“Imagine living in a place like that,” Phil said.

They passed a few more large homes and a few smaller ones. At the end of the road was the park and just like Phil said, it was very quiet. There were a few weeping willows in the large field and the grass was freshly cut. There was nobody around.

Jessie parked the car and Phil grabbed the coolers from the back seat. 

“There’s a park bench over by the river,” Phil said, leading the way.

The bench was under the branches of a weeping willow tree and right alongside the river. A warm wind gently blew the tree branches and the sound of the flowing river was soothing and mesmerizing.

Jessie and Phil passed the day away, chatting and laughing about old times and childhood days, work and working out, and his relationship with his new girlfriend. Before they knew it, it was nearing dark and they were both pretty tipsy.

“Hey, you wanna go for a walk along the trail before we go?” Phil said.

“Yah, sure,” Jessie said.

They opened up the last of the coolers and headed for the end of the field where there was a trail leading into the woods. It was almost dark and the moon was absent, but neither was concerned. They tripped and fell and laughed about it. When they got through the woods the lights from the traffic on the 407 lit the rest of the way through another field. As they approached the support beams of the bridge they could see graffiti spray painted all over them.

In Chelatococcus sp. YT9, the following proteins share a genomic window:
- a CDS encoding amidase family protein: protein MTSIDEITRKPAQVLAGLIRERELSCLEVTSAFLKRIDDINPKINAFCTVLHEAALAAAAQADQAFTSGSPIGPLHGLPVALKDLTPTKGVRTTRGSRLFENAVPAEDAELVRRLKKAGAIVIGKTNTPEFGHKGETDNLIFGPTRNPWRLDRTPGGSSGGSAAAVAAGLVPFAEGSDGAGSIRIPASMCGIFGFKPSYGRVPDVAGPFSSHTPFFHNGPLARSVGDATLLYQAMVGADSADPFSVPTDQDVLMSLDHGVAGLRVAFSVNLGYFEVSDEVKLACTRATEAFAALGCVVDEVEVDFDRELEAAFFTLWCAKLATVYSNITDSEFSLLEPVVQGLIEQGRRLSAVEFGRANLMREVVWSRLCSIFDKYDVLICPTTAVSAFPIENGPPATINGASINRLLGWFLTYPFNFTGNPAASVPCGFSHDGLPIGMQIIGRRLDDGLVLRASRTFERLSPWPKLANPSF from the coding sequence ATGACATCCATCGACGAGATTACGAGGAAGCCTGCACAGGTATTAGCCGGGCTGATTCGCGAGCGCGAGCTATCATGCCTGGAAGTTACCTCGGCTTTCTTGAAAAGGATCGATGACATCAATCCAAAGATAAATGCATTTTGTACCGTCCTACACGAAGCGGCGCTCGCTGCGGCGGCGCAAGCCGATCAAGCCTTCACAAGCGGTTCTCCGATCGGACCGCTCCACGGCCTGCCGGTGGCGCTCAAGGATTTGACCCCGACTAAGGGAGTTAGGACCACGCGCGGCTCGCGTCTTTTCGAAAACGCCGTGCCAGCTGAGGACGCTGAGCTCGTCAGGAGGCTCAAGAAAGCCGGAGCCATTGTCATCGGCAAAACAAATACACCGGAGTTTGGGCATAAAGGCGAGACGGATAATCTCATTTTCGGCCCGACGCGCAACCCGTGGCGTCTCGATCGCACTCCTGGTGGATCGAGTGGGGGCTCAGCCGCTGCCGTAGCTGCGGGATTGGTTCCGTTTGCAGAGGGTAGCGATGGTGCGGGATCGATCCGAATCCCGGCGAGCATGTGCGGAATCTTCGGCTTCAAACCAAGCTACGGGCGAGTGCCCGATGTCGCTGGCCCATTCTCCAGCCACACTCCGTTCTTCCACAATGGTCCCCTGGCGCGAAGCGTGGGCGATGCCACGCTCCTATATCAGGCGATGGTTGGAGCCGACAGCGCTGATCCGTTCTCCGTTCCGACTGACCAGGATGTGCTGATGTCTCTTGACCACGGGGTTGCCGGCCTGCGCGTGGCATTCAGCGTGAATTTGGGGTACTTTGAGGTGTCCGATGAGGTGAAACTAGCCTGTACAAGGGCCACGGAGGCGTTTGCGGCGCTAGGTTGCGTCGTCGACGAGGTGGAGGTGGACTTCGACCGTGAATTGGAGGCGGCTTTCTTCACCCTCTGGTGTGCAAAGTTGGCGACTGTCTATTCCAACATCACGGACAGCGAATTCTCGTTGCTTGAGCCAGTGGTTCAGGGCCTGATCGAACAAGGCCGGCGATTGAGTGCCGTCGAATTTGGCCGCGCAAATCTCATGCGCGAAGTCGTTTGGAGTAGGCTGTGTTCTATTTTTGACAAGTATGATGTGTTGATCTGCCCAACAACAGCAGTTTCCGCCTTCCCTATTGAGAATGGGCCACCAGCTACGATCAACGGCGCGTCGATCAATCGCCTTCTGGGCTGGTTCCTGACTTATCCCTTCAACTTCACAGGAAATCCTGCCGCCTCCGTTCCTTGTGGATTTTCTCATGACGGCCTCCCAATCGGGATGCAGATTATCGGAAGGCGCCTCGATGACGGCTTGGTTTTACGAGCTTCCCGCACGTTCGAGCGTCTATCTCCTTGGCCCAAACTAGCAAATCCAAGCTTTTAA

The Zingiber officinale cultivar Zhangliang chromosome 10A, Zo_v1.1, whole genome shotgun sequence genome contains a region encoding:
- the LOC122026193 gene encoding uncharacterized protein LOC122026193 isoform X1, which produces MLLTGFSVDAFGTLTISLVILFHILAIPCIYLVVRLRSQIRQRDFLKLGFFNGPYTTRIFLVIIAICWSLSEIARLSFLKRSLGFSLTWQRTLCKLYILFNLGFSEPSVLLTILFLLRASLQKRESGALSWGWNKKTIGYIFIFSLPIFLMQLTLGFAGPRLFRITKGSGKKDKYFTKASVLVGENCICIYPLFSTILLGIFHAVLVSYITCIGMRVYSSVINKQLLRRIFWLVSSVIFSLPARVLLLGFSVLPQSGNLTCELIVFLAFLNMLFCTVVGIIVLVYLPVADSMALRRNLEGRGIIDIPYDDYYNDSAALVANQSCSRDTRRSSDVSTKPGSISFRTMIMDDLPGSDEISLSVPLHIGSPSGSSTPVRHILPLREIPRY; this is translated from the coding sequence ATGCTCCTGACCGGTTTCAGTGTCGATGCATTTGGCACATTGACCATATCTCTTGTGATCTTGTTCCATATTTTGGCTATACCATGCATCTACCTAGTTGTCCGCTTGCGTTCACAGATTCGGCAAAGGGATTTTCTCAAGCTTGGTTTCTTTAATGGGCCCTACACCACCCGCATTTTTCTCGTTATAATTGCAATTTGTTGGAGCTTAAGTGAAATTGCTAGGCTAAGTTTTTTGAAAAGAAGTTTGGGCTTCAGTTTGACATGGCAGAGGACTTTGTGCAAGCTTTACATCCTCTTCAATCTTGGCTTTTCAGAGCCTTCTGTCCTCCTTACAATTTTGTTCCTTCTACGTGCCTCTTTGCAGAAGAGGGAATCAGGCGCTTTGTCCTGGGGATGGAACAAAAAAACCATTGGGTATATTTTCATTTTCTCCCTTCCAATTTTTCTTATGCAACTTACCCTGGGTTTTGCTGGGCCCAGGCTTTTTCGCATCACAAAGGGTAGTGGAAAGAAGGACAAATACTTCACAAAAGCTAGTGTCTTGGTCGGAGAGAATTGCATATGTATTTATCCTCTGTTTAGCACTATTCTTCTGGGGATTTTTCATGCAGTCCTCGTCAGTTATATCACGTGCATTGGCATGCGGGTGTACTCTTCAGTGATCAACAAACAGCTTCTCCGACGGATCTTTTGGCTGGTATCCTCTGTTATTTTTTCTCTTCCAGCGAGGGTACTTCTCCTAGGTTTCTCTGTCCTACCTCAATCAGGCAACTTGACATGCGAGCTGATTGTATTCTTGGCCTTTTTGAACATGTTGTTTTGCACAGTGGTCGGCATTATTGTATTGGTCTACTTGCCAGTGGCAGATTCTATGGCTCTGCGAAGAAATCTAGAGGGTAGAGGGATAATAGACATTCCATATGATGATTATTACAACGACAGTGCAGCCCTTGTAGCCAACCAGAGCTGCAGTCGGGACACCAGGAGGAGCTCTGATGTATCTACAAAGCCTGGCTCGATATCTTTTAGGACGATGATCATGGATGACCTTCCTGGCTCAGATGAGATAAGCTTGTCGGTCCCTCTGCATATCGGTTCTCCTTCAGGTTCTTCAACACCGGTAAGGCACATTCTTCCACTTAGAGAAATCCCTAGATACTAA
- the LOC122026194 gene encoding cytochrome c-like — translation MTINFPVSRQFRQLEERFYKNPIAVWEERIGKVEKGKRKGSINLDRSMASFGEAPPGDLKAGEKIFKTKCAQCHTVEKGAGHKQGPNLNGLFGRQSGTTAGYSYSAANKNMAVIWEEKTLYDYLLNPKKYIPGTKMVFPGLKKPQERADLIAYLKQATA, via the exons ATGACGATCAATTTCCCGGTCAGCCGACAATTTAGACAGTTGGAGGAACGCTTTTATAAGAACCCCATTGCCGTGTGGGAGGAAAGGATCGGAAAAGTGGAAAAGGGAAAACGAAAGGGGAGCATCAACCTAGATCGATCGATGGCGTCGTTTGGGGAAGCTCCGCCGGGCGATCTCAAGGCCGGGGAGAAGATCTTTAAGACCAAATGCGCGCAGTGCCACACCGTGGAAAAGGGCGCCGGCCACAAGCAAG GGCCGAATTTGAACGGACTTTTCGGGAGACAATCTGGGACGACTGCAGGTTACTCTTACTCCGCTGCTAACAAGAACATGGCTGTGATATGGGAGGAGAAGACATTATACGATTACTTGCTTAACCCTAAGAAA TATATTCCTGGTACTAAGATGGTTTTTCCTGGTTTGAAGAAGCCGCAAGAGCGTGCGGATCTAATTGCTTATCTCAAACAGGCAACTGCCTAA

Phil had his lighter in his pocket and flicked it, both trying to pick out the writing on the beams. They were reading and laughing when rolling rocks came from the far corner joists of the bridge, where the cement met the dirt. Somebody was up there. 

Phil, being the bat-shit crazy person he was, yelled out, “Whoever’s up there better come down before I go up there and get you down.” He took a few steps forward using his lighter as a flashlight. 

The hair on Jessie’s neck stood on end. She stepped back, eyeing the trail back to the woods, getting ready to sprint. 

Phil stepped closer and yelled again. “I said get the hell down from there.”

No response. 

Phil took a few more steps. Fifty feet in front of him was the CP railroad tracks. On the other side of the tracks there was a steep inclination leading to the joists of the bridge. Phil was now on the tracks flicking his lighter so as not to get his fingers burned and trying to focus long enough to pick out who or what was up there. 

He looked back at where Jessie was, but couldn’t see her. “Hey, are you still there?” he said to the darkness.